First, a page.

Amyloidosis

Amyloidosis is a condition in which one or more organ systems in the body accumulate deposits of abnormal proteins known as amyloid. The buildup may happen in a single organ or throughout the body.  Amyloid deposits can affect any organ or tissue. Amyloidosis is rare, and the exact cause is unknown.

Risk factors include age, gender, other diseases and family history. The risk of amyloidosis increases as a person gets older.  Amyloidosis is more common in men than women.amyloid

Amyloidosis is also sometimes associated with the presence of another disease. For example, 12% – 15% multiple myeloma patients also develop amyloidosis.  Hereditary amyloidosis can run in families, possibly due to a genetic mutation that is passed down from generation to generation.

Amyloidosis can also occur in people with end-stage kidney disease who are on dialysis for a long time. This is called dialysis-related amyloidosis. It is caused by deposits of beta-2 microglobulin that build up in the blood. It is more common in older adults and people who have been on dialysis for more than five years.

Types of Amyloidosis

Many different proteins can lead to the formation of amyloid deposits, but only a few have been linked to significant health problems. The type of protein and where it collects determines the type of amyloidosis. Amyloid deposits may collect throughout the body or in just one area.

There are several types of amyloidosis:

Primary (systemic AL) amyloidosis

This is the most common type of amyloidosis in the United States. AL stands for “amyloid light chains,” which is the type of protein responsible for this type of amyloidosis.  AL amyloidosis is sometimes associated with multiple myeloma. AL amyloidosis is systemic, affecting, the entire body. The most commonly affected body parts include the kidney, heart, liver, intestines, and certain nerves.

Secondary (systemic AA) amyloidosis

In AA amyloidosis, the amyloid protein that accumulates in the tissues is known as the A protein. AA amyloidosis is associated with aging and such chronic diseases as diabetes, tuberculosis, rheumatoid arthritis, or inflammatory bowel disease. he spleen, liver, kidneys, adrenal glands, and lymph nodes may be involved.

Familial, or hereditary, ATTR amyloidosis (AF)

Hereditary amyloidosis is rare and can be passed down through families.  ATTR stands for the amyloid transthyretin (TTR) protein. This protein is responsible for the most common forms of hereditary amyloidosis.  It can cause peripheral sensory and motor neuropathy problems (issues relating to the central nervous system), carpal tunnel syndrome, and eye abnormalities.

Symptoms of Amyloidosis

Symptoms of amyloidosis can be subtle and vary greatly depending upon where the amyloid deposits are in the body. General symptoms of amyloidosis may include:

Diagnosis

A biopsy is the only way to make a definitive diagnosis of amyloidosis. Imaging tests may be used to find out whether organs, such as the heart or kidneys, are involved.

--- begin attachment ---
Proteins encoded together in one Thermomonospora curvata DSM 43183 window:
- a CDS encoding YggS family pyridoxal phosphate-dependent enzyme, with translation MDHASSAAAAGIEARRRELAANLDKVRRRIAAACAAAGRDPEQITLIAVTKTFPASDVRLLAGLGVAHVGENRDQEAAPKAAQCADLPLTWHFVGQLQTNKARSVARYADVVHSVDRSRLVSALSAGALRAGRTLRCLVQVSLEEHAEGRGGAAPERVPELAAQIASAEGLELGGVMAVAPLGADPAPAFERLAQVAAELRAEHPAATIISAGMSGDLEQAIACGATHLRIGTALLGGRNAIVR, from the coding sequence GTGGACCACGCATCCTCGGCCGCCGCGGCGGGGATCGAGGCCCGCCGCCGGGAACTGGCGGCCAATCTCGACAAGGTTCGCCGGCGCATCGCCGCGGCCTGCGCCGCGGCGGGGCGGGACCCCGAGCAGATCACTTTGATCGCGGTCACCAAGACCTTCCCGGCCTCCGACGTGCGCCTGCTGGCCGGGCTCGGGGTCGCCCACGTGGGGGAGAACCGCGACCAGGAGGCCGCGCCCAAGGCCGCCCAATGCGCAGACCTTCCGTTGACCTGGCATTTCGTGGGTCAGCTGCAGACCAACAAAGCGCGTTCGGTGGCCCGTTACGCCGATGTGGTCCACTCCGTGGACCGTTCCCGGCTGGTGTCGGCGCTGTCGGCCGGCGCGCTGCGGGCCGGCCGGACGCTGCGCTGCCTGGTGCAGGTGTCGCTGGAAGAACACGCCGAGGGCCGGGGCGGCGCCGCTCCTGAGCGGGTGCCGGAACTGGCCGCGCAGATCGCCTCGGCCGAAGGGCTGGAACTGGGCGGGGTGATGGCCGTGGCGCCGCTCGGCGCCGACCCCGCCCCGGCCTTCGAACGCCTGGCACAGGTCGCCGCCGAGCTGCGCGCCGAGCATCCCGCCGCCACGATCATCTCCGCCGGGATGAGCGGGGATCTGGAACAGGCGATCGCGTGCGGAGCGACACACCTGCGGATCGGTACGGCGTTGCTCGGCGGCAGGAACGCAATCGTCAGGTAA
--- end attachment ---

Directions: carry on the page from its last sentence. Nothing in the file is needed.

In addition to a physical examination, the following tests may be used to diagnose amyloidosis:

Heart evaluation (ECG and Echo)

Laboratory tests

Bone marrow biopsy and aspiration

Tissue Biopsy

Ultrasound

Treatment

Treatment options and recommendations depend on several factors, including the type of amyloidosis, the type of underlying disease, if there is one, and  possible side effects.

Chemotherapy

Therapies include some chemotherapy drugs such as chlorambucil (Leukeran), melphalan (Alkeran), and cyclophosphamide (Cytoxan, Neosar), and dexamethasone, a corticosteroid used for its anti-inflammatory effects. These drugs interrupt the growth of the abnormal cells that produce amyloid protein.

Newer chemotherapy regimens used for the treatment of multiple myeloma are being evaluated for amyloidosis..  These include bortezomib (Velcade), thalidomide (Thalomid) and a thalidomide derivative called lenalidomide (Revlimid). These drugs may be used alone or in combination with dexamethasone.

Peripheral blood stem cell transplantation

Peripheral blood stem cell transplantation involves using high-dose chemotherapy and transfusion of previously collected stem cells to replace diseased marrow.

Immunotherapy

Immunotherapy is designed to enhance the body’s natural defenses. It uses materials made either by the body or in a laboratory to strengthen, target, or restore immune system function. Alpha interferon is a form of biologic therapy given as injections under the skin. This is sometimes used to help relieve symptoms caused by amyloidosis.

Surgery

Surgery used to treat amyloidosis may include organ transplantation. Liver transplantation has been effective in certain types of hereditary amyloidosis.

Dietary therapy

Dietary therapy may be used to decrease amyloid protein production or to decrease the burden on affected organs.